In mid-June, Riverside birder Curtis Marantz began to investigate the possibilities. He learned that space was available on whale-watching boats on Saturday and Sunday, June 23 and 24, and began to solicit interest among his southern California birding friends. One of them called me, and I didn’t even ask, Do you think we’ll find it?
I just told him, sure, I was interested, and offered a place to sleep before and after the trip.
Curtis and the skipper settled on Sunday June 24 as the date. Seventeen birders joined the 29 whale-watchers already signed up, and at 8:00 am we set off from Gashouse Cove Marina in San Francisco aboard the catamaran “Outer Limits.”
Since this was primarily a whale-watching trip, the skipper’s first target was North Farallon Island, where humpback whales had been spotted. There we found another boat, the Salty Lady, already on station with a load of whale-watchers.
And there were whales. Even though we birders would have preferred heading straight to Southeast Farallon Island, it was pretty neat to see humpback whales waving their pectoral fins, fluking and – best of all – breaching. Two whales even breached simultaneously at least once.
Finally we headed for Southeast Farallon Island. En route there were smaller islands to scan for the Northern Gannet, and the dimensions of the challenge in front of us became clearer. There were thousands of nesting Common Murres and other species spread out upon rock surfaces that seemed much too large to search through carefully in the short time we’d have available.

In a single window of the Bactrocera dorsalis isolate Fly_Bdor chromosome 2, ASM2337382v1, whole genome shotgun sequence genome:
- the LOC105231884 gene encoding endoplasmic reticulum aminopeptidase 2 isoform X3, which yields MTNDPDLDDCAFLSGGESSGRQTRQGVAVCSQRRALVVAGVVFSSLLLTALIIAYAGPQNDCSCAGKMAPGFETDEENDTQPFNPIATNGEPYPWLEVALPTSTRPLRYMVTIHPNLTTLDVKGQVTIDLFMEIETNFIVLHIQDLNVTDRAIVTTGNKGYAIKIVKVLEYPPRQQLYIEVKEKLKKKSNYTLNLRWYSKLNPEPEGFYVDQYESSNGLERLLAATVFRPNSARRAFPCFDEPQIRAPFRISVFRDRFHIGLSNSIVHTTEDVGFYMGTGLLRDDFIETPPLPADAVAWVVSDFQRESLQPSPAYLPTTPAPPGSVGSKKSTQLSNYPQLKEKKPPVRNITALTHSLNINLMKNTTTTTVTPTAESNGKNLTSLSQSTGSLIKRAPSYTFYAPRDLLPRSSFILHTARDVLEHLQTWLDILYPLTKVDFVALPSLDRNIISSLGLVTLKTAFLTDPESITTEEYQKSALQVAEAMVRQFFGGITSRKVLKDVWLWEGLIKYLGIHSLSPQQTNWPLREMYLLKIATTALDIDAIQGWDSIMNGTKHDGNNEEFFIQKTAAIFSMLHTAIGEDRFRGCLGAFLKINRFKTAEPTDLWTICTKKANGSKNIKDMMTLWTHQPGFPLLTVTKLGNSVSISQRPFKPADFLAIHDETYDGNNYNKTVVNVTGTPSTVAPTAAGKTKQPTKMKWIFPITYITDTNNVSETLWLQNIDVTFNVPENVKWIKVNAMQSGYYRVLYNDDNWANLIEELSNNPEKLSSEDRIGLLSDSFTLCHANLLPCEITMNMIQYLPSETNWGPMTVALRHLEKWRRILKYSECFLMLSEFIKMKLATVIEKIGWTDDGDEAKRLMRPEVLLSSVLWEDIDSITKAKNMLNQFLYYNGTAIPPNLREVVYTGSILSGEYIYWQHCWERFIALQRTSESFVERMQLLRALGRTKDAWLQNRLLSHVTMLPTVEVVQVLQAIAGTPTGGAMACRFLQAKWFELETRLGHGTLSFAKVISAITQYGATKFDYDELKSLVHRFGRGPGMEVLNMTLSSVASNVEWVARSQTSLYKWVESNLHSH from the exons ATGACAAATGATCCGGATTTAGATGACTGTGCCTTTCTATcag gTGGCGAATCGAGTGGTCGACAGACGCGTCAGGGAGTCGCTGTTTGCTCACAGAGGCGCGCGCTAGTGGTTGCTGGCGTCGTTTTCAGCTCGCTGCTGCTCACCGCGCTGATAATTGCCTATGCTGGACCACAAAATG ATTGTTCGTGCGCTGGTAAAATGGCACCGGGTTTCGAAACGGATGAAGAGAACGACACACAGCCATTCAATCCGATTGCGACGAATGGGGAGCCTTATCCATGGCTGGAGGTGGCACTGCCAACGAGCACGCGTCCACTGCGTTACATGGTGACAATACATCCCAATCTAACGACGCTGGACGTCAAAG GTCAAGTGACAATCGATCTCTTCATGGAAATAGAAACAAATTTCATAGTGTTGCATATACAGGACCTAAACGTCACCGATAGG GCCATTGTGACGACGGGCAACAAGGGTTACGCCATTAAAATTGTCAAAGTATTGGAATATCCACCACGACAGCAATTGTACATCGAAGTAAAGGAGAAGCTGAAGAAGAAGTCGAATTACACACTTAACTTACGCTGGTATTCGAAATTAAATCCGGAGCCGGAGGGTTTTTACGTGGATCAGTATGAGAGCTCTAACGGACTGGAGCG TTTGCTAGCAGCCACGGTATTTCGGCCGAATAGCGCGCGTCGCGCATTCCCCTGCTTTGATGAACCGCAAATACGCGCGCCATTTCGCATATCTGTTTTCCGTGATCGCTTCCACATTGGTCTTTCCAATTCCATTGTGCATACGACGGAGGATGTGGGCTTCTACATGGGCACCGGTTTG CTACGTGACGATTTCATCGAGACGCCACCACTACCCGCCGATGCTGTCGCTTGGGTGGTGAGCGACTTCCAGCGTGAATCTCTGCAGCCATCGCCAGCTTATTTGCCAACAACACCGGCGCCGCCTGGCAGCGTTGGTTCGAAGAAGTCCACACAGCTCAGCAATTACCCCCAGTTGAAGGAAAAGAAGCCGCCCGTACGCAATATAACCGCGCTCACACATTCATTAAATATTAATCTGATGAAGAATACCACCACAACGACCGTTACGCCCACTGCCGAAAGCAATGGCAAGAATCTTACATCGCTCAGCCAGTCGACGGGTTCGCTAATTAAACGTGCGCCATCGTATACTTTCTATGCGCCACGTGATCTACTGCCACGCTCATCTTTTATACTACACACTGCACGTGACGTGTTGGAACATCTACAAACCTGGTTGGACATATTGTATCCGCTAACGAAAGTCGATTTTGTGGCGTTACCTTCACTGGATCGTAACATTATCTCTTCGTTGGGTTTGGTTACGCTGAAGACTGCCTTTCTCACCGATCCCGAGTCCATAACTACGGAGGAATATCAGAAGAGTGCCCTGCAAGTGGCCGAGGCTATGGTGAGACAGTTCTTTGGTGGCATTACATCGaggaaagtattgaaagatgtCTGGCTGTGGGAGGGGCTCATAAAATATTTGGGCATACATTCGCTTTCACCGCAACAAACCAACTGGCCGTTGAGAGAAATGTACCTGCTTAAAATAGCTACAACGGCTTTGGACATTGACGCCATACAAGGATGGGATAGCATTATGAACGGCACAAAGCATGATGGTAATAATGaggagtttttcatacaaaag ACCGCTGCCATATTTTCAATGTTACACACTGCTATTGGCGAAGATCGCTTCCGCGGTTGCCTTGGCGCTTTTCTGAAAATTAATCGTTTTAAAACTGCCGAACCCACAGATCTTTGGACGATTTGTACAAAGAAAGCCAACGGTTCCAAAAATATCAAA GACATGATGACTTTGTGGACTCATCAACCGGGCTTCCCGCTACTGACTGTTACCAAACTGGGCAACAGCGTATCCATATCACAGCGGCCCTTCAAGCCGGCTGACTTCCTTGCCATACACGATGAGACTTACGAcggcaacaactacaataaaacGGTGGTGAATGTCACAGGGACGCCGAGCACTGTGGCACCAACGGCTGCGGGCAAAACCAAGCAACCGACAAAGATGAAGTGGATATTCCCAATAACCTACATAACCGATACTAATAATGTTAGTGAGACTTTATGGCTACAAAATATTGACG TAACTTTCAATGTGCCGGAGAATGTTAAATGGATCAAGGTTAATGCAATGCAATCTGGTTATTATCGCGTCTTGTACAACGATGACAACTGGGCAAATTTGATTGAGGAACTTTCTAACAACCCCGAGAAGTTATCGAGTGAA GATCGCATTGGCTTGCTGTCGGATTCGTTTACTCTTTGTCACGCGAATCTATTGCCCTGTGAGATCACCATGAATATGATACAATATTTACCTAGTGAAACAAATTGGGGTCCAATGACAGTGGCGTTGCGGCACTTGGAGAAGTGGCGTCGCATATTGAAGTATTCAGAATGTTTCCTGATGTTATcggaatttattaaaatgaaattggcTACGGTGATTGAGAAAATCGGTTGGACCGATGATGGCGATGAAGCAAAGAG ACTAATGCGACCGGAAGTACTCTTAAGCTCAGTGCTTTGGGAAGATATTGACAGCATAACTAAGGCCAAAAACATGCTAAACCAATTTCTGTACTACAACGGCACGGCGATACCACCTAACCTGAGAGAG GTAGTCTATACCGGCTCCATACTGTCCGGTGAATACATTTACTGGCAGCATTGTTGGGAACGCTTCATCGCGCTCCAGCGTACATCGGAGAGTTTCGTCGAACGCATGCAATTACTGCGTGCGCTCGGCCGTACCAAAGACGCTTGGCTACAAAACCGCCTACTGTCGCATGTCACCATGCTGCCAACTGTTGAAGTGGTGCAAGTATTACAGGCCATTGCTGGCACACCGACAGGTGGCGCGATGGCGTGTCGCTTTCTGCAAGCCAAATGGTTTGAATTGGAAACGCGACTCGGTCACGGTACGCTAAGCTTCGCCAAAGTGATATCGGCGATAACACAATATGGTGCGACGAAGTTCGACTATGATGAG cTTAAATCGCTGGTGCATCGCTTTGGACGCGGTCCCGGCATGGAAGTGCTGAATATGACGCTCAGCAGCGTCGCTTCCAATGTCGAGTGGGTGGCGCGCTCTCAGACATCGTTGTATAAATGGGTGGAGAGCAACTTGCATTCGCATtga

And there were distractions. Although the Northern Gannet was uppermost in our minds, it was hard not to spend time enjoying close views of Tufted Puffins, Common Murres, and Pigeon Guillemots.
At last we drew near Southeast Farallon Island, on seas calm enough that we could approach as closely as regulations permit. About 12:15 pm the engine idled and we stood 100 yards from an immense rock face covered with tens of thousands of nesting Common Murres, scanning intently for our target bird. Minutes passed, and discouragement grew. Half-whispering, I asked the birder alongside me, Do you think we’ll find it?